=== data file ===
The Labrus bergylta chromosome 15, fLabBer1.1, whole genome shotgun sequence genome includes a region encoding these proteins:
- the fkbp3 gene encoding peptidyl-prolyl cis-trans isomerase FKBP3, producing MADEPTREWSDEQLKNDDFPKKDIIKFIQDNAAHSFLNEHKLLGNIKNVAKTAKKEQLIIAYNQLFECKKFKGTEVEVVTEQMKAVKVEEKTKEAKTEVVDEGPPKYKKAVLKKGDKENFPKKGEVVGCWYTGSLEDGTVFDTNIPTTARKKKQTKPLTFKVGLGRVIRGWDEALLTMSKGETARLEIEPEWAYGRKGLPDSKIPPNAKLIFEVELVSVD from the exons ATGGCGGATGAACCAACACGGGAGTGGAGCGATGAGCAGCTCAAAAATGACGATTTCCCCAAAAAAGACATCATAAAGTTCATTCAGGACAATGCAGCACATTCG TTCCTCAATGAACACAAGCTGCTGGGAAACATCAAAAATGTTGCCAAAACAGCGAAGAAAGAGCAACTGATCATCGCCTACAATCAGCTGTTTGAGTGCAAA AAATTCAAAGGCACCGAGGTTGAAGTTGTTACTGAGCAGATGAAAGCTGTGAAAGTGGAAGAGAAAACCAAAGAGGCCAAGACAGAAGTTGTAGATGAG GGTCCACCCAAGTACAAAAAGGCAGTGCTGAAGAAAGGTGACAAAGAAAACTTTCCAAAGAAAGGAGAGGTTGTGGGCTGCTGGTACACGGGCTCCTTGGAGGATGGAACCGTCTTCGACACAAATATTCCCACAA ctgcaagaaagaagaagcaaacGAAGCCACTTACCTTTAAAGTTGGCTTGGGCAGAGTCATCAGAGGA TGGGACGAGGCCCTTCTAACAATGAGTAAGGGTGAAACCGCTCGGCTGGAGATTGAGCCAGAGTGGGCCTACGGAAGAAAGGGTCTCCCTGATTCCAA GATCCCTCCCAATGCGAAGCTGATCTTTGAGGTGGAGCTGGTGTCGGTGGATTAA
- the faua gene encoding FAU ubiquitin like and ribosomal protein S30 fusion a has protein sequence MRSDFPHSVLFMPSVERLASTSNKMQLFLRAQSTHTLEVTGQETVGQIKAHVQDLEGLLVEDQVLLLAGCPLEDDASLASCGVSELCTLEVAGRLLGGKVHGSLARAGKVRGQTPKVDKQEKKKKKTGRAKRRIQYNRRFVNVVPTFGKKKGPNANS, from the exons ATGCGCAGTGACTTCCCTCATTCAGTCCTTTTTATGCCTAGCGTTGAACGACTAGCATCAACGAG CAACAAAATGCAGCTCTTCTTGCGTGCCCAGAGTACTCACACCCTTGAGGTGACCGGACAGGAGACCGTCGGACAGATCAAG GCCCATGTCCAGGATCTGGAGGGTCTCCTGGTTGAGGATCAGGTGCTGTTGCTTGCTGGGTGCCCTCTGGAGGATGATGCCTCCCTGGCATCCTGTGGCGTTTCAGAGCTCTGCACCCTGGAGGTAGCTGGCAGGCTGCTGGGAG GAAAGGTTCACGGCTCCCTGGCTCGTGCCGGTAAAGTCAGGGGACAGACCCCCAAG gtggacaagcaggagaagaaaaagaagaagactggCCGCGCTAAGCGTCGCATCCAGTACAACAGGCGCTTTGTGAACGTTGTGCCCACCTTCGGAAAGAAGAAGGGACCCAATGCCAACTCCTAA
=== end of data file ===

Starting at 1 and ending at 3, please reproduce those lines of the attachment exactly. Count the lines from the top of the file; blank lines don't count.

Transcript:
The Labrus bergylta chromosome 15, fLabBer1.1, whole genome shotgun sequence genome includes a region encoding these proteins:
- the fkbp3 gene encoding peptidyl-prolyl cis-trans isomerase FKBP3, producing MADEPTREWSDEQLKNDDFPKKDIIKFIQDNAAHSFLNEHKLLGNIKNVAKTAKKEQLIIAYNQLFECKKFKGTEVEVVTEQMKAVKVEEKTKEAKTEVVDEGPPKYKKAVLKKGDKENFPKKGEVVGCWYTGSLEDGTVFDTNIPTTARKKKQTKPLTFKVGLGRVIRGWDEALLTMSKGETARLEIEPEWAYGRKGLPDSKIPPNAKLIFEVELVSVD from the exons ATGGCGGATGAACCAACACGGGAGTGGAGCGATGAGCAGCTCAAAAATGACGATTTCCCCAAAAAAGACATCATAAAGTTCATTCAGGACAATGCAGCACATTCG TTCCTCAATGAACACAAGCTGCTGGGAAACATCAAAAATGTTGCCAAAACAGCGAAGAAAGAGCAACTGATCATCGCCTACAATCAGCTGTTTGAGTGCAAA AAATTCAAAGGCACCGAGGTTGAAGTTGTTACTGAGCAGATGAAAGCTGTGAAAGTGGAAGAGAAAACCAAAGAGGCCAAGACAGAAGTTGTAGATGAG GGTCCACCCAAGTACAAAAAGGCAGTGCTGAAGAAAGGTGACAAAGAAAACTTTCCAAAGAAAGGAGAGGTTGTGGGCTGCTGGTACACGGGCTCCTTGGAGGATGGAACCGTCTTCGACACAAATATTCCCACAA ctgcaagaaagaagaagcaaacGAAGCCACTTACCTTTAAAGTTGGCTTGGGCAGAGTCATCAGAGGA TGGGACGAGGCCCTTCTAACAATGAGTAAGGGTGAAACCGCTCGGCTGGAGATTGAGCCAGAGTGGGCCTACGGAAGAAAGGGTCTCCCTGATTCCAA GATCCCTCCCAATGCGAAGCTGATCTTTGAGGTGGAGCTGGTGTCGGTGGATTAA
- the faua gene encoding FAU ubiquitin like and ribosomal protein S30 fusion a has protein sequence MRSDFPHSVLFMPSVERLASTSNKMQLFLRAQSTHTLEVTGQETVGQIKAHVQDLEGLLVEDQVLLLAGCPLEDDASLASCGVSELCTLEVAGRLLGGKVHGSLARAGKVRGQTPKVDKQEKKKKKTGRAKRRIQYNRRFVNVVPTFGKKKGPNANS, from the exons ATGCGCAGTGACTTCCCTCATTCAGTCCTTTTTATGCCTAGCGTTGAACGACTAGCATCAACGAG CAACAAAATGCAGCTCTTCTTGCGTGCCCAGAGTACTCACACCCTTGAGGTGACCGGACAGGAGACCGTCGGACAGATCAAG GCCCATGTCCAGGATCTGGAGGGTCTCCTGGTTGAGGATCAGGTGCTGTTGCTTGCTGGGTGCCCTCTGGAGGATGATGCCTCCCTGGCATCCTGTGGCGTTTCAGAGCTCTGCACCCTGGAGGTAGCTGGCAGGCTGCTGGGAG GAAAGGTTCACGGCTCCCTGGCTCGTGCCGGTAAAGTCAGGGGACAGACCCCCAAG gtggacaagcaggagaagaaaaagaagaagactggCCGCGCTAAGCGTCGCATCCAGTACAACAGGCGCTTTGTGAACGTTGTGCCCACCTTCGGAAAGAAGAAGGGACCCAATGCCAACTCCTAA